“We began to run out of property, strangely enough,” he continued. Therefore, he said, about 18 months ago, he started looking at the 2050 Plan in regard to options for expanding into Sarasota County. “The Village alternative,” Jenson noted, “was more intense than what we’d like to do. It also has so many proscriptions …”

Moreover, he told the planning commissioners, “Quite often, you end up waiving as many as 40-some different stipulations” in the 2050 Plan as a developer tries to make a project work under the Plan’s requirements.

Yet, the Hamlet community in the 2050 Plan does not have enough residential density to justify the expense of utilities for a new community, Jensen said. That was why he came up with the idea for the Village Transition Zone proposed for Lakewood Ranch Southeast.

Becky Ayech, representing the Miakka Community Club, urged the planning commissioners to think not just of the current residents who would be neighbors of the new area of Lakewood Ranch, but also of “future generations [who would like] to have the opportunity to live on, learn from and love the land. That’s what we’re talking about, not who’s moving in today.”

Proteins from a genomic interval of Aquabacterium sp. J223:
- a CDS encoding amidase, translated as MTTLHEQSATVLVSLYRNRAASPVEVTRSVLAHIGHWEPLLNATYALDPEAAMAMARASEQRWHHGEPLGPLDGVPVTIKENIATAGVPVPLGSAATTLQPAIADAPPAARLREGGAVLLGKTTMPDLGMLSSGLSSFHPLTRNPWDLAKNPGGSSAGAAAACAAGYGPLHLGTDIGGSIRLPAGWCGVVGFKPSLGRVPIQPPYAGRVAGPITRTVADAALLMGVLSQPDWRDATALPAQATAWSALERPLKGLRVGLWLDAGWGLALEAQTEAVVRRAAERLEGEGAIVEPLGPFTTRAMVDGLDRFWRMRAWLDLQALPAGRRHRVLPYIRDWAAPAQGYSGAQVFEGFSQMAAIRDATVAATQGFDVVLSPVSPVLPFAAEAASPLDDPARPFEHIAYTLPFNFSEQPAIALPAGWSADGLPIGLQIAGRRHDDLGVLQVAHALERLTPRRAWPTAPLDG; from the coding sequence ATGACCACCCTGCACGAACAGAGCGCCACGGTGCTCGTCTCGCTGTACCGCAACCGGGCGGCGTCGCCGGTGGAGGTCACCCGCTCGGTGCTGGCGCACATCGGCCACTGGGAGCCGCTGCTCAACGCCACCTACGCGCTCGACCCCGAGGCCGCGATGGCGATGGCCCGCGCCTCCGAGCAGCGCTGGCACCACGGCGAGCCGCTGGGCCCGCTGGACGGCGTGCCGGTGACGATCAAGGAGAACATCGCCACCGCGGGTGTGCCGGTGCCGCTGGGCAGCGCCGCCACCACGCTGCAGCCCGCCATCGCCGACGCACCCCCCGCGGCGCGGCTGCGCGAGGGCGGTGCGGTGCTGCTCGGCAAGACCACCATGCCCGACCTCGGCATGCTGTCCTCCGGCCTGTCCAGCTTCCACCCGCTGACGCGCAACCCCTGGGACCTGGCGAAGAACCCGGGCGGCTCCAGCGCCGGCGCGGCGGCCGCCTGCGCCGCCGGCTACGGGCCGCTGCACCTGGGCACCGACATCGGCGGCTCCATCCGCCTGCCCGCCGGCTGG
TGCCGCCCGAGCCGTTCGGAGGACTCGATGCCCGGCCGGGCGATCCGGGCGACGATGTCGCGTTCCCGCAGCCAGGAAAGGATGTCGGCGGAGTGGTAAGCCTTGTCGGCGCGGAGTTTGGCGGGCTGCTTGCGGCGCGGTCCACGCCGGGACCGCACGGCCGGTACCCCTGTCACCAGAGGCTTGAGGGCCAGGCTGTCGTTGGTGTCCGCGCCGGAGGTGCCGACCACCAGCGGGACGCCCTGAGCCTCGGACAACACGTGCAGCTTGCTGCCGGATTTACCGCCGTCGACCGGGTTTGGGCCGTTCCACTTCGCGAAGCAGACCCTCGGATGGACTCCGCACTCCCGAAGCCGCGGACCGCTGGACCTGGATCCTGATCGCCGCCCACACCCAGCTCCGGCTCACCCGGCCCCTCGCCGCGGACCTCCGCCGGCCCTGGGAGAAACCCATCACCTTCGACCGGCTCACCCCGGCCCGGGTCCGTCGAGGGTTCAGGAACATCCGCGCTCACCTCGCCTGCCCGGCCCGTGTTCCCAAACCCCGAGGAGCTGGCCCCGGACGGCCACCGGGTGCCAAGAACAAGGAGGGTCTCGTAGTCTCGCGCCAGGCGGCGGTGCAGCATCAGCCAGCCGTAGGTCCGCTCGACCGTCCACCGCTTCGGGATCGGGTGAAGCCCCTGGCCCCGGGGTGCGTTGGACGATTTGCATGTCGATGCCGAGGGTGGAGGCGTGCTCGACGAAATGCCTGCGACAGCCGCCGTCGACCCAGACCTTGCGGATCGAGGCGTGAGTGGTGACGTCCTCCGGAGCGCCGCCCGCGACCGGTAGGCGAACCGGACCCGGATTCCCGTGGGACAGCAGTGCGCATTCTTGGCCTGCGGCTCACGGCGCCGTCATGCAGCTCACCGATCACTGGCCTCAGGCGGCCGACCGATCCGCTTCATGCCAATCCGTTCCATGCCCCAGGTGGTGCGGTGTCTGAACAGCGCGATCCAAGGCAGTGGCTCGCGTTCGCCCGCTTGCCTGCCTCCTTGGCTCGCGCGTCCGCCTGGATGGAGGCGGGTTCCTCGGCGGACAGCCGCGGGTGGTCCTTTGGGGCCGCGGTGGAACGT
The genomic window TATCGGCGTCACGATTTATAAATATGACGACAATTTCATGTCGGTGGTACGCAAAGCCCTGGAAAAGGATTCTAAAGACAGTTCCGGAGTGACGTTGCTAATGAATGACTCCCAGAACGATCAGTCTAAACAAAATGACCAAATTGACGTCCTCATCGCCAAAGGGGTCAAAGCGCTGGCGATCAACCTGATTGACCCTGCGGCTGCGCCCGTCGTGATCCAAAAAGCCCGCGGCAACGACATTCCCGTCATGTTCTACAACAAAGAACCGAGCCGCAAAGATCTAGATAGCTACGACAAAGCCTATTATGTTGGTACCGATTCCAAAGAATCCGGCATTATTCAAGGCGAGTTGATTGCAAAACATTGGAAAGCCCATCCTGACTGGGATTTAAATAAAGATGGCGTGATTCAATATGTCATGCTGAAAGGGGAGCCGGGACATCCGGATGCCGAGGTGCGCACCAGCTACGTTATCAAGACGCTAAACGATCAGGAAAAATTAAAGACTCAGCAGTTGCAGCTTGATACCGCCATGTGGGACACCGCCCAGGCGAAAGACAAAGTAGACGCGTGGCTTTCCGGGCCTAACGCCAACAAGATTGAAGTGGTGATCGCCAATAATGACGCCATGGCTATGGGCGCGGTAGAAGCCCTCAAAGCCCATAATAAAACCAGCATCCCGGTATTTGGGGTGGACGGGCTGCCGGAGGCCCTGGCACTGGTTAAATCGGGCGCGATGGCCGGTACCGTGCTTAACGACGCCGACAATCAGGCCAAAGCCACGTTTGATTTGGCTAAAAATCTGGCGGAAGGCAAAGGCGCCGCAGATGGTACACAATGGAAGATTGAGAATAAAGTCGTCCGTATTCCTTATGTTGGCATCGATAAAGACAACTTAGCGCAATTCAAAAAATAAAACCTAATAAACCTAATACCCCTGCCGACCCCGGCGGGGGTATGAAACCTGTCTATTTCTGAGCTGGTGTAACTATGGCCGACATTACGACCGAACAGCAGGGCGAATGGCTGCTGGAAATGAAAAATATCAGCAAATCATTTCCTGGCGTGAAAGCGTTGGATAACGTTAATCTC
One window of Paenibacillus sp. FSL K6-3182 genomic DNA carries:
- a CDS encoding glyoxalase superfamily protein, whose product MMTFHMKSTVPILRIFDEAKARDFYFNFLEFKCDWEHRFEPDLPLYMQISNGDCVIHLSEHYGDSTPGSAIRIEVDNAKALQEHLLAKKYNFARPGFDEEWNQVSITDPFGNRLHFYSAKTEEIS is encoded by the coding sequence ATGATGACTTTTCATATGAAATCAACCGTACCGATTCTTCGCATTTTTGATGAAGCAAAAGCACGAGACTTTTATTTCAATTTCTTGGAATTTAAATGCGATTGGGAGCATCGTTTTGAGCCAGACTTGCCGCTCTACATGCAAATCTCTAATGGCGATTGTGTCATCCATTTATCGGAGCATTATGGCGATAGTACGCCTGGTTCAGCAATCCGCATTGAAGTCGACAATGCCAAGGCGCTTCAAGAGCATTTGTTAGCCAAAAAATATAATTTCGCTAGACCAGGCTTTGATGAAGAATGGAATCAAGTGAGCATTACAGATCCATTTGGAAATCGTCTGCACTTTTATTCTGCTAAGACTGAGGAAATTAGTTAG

Old Miakka, in the eastern part of the county, was founded in 1850, she pointed out. It spans 57 square miles, she noted.

Referring to the Old Miakka Neighborhood Plan, which — she emphasized — county staff members wrote years ago after collaborating with the residents — Ayech added that the community “lies in the large Myakka River Watershed.” Then she read the following section: “The density of land use in the area must be meticulously mindful of such characteristics and avoid being at odds with the rural context of the community and realize the strain that land use puts on the area’s natural resources — most importantly water.”

Further, she told the commissioners, the document says, “Old Miakka is particularly rich in local history,” and “the area not only prides itself on its impressive history but also its ability to continue to preserve it.”